s
s
Sections
Search
We don't just cover the North Bay. We live here.
Did You Know? In the first 10 days of the North Bay fire, nearly 1.5 million people used their mobile devices to visit our sites.
Already a subscriber?
iPhone
Wow! You read a lot!
Reading enhances confidence, empathy, decision-making, and overall life satisfaction. Keep it up! Subscribe.
Already a subscriber?
iPhone
Oops, you're out of free articles.
Until next month, you can always look over someone's shoulder at the coffee shop.
Already a subscriber?
iPhone
We don't just cover the North Bay. We live here.
Did You Know? In the first 10 days of the North Bay fire, we posted 390 stories about the fire. And they were shared nearly 137,000 times.
Already a subscriber?
iPhone
Supporting the community that supports us.
Obviously you value quality local journalism. Thank you.
Already a subscriber?
iPhone
Oops, you're out of free articles.
We miss you already! (Subscriptions start at just 99 cents.)
Already a subscriber?
iPhone
X

The "Follow This Story" feature will notify you when any articles related to this story are posted.

When you follow a story, the next time a related article is published — it could be days, weeks or months — you'll receive an email informing you of the update.

If you no longer want to follow a story, click the "Unfollow" link on that story. There's also an "Unfollow" link in every email notification we send you.

This tool is available only to subscribers; please make sure you're logged in if you want to follow a story.

Login

X

Please note: This feature is available only to subscribers; make sure you're logged in if you want to follow a story.

LoginSubscribe

Moving across the horizon, an emerald green helicopter approached a patch of grass near the Springs Hills Church in Fulton on Thursday, whipping strong gusts of air against a group of spectators gathered nearby.

Tactical flight officers emerged from the copter seconds after landing, pulling a thick orange rope from the helicopter and quickly attaching it to one of the officers before the machine was air bound again.

The helicopter, bearing the words “Sonoma County Sheriff” in gold lettering, propelled the officer down to a nearby building. Seconds later, it rose once again, this time with Sonoma County Sheriff Robert Giordano in tow, alongside the flight officer.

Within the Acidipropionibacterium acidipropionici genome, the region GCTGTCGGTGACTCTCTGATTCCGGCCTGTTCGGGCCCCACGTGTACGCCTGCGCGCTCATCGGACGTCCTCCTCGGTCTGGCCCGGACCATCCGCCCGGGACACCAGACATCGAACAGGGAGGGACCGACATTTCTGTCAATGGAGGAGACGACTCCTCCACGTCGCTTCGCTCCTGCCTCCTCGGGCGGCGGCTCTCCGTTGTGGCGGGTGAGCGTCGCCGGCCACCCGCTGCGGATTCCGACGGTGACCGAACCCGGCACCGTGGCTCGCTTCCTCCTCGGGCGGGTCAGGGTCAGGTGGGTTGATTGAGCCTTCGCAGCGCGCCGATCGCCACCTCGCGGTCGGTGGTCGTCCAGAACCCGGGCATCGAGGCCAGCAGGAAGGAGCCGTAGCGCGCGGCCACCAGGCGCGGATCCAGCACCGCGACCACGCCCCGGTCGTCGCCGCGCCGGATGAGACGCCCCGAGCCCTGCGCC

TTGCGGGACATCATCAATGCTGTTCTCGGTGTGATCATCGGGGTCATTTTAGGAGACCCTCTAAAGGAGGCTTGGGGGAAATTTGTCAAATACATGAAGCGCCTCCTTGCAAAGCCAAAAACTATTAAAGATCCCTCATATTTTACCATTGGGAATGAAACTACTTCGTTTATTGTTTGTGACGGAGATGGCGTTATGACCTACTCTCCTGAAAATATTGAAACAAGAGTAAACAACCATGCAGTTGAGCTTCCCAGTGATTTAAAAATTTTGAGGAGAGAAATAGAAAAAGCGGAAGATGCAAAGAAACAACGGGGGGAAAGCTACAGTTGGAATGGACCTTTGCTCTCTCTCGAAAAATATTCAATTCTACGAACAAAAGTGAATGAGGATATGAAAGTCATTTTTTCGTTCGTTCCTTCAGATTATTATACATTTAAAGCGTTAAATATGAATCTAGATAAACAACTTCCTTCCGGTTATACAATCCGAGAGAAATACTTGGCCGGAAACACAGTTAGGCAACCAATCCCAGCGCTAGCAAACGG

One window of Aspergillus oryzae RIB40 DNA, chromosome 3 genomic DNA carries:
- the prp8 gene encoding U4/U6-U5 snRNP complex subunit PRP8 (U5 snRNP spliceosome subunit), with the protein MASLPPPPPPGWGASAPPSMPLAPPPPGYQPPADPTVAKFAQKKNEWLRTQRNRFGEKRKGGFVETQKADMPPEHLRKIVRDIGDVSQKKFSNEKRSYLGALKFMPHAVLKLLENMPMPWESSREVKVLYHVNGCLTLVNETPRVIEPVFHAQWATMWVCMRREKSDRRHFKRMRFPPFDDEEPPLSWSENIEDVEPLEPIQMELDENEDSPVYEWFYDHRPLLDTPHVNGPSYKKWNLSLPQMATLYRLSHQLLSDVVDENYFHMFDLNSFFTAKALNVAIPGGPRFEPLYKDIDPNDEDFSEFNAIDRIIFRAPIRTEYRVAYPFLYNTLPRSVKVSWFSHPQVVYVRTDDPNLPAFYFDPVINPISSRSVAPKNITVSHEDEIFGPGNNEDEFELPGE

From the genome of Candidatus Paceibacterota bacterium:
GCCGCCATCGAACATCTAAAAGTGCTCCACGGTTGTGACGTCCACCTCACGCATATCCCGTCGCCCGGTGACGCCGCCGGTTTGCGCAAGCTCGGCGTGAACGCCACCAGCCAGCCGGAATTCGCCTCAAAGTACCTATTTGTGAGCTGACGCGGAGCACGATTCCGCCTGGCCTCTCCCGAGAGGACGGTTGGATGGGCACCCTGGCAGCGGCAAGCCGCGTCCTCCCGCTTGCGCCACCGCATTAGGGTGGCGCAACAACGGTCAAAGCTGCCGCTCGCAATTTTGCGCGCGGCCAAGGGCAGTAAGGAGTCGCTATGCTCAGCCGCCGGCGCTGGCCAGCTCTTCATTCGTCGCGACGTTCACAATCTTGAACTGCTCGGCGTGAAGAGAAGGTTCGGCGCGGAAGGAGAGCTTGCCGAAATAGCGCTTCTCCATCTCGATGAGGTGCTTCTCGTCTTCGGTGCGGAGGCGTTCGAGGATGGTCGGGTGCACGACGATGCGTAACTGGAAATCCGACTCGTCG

Thursday’s display was part of the agency’s ribbon-cutting for their new $5.5 million outfitted copter, Henry 1.

The sheriff’s helicopter program began in the 1960s and has since grown, carrying out an average of 900 missions annually, according to the agency’s website. Additionally, the aircraft helps local law enforcement agencies find fleeing suspects and fire crews dump water over flames.

“We do whatever we can do to make the county safer with the helicopter,” Giordano told the crowd once he was back on his feet.

Throughout the years, the helicopter and the skilled teams aboard have been credited with making harrowing rescues in some of the region’s most difficult terrains. They saved a family whose boat overturned in Tomales Bay in 2012 and, more recently, rescued a 46-year-old biker who fell down a 50-foot cliff in San Rafael’s China Camp State Park last month.

The new copter marks a hearty investment into the sheriff’s program, which at times has seen financial challenges.

Years ago, when county leaders were faced with shrinking budgets following the recession, the helicopter program was flagged as one that the county could cut, Sonoma County Supervisor David Rabbit said Thursday.

“We all decided, working together with the sheriff, that it was a valuable tool,” Rabbit said of the program.

The aircraft replaces the agency’s previous chopper, a Bell 407 model bought used from the Los Angeles Police Department in 2008.

The 22-year-old helicopter, also named Henry 1, required costly maintenance, tallying more than $251,300 in upkeep fees last year alone. The office anticipated expenses would balloon to more than the helicopter’s resale value in the years to come, prompting them to look for other options.

The Sonoma County Board of Supervisors last August signed off on the purchase for the new copter. The office planned to pay a bulk of the costs using state and federal asset forfeiture funds, or money and property confiscated during investigations. Federal grant money totaling $100,000 and loans will help pay for the remaining portion, the sheriff’s office said.

A group of 100 spectators joined Thursday’s ceremony, including Capt. Mark Essick, the sheriff-elect, and former Sonoma County Sheriff Steve Freitas, who Giordano credited with storing the asset forfeiture funds over several years to make the helicopter purchase.

The crowd took turns peering into the 5-seater and taking pictures with the helicopter’s crew.

Lead pilot Paul Bradley said the helicopter is a newer version of the Bell 407 previously used by the department, making the layout familiar to him and other staff. The aircraft comes with an upgraded mapping system and a forward-facing infrared camera, which shaves off valuable seconds during operations, said Chris Haas, a flight officer.

Need Help?

North Bay Suicide Prevention 24-hour hotline: 855-587-6373

NAMI Sonoma County warmline: 707-527-6655

Sonoma County Psychiatric Emergency Services: 707-576-8181

For information on Sonoma County support groups, call 707-527-6655 or go to namisonomacounty.org

Show Comment